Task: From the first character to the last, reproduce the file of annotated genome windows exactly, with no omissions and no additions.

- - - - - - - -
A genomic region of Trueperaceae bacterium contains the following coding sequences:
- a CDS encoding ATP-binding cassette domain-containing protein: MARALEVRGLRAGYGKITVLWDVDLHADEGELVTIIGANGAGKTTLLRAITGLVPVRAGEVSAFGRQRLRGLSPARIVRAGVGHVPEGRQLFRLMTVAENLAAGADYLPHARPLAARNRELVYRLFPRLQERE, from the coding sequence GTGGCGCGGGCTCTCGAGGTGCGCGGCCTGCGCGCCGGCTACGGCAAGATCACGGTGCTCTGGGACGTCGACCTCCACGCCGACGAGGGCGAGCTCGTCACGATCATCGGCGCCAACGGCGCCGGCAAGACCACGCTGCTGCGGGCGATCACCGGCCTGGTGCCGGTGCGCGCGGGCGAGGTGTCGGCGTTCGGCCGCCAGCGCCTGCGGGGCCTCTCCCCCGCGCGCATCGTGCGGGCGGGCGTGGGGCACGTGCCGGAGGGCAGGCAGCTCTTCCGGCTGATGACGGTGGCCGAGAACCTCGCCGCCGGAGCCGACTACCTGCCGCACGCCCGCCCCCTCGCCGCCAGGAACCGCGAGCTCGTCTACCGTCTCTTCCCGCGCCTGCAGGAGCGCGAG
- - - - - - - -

A genomic region of Trueperaceae bacterium contains the following coding sequences:
- a CDS encoding ATP-binding cassette domain-containing protein: MARALEVRGLRAGYGKITVLWDVDLHADEGELVTIIGANGAGKTTLLRAITGLVPVRAGEVSAFGRQRLRGLSPARIVRAGVGHVPEGRQLFRLMTVAENLAAGADYLPHARPLAARNRELVYRLFPRLQERE, from the coding sequence GTGGCGCGGGCTCTCGAGGTGCGCGGCCTGCGCGCCGGCTACGGCAAGATCACGGTGCTCTGGGACGTCGACCTCCACGCCGACGAGGGCGAGCTCGTCACGATCATCGGCGCCAACGGCGCCGGCAAGACCACGCTGCTGCGGGCGATCACCGGCCTGGTGCCGGTGCGCGCGGGCGAGGTGTCGGCGTTCGGCCGCCAGCGCCTGCGGGGCCTCTCCCCCGCGCGCATCGTGCGGGCGGGCGTGGGGCACGTGCCGGAGGGCAGGCAGCTCTTCCGGCTGATGACGGTGGCCGAGAACCTCGCCGCCGGAGCCGACTACCTGCCGCACGCCCGCCCCCTCGCCGCCAGGAACCGCGAGCTCGTCTACCGTCTCTTCCCGCGCCTGCAGGAGCGCGAG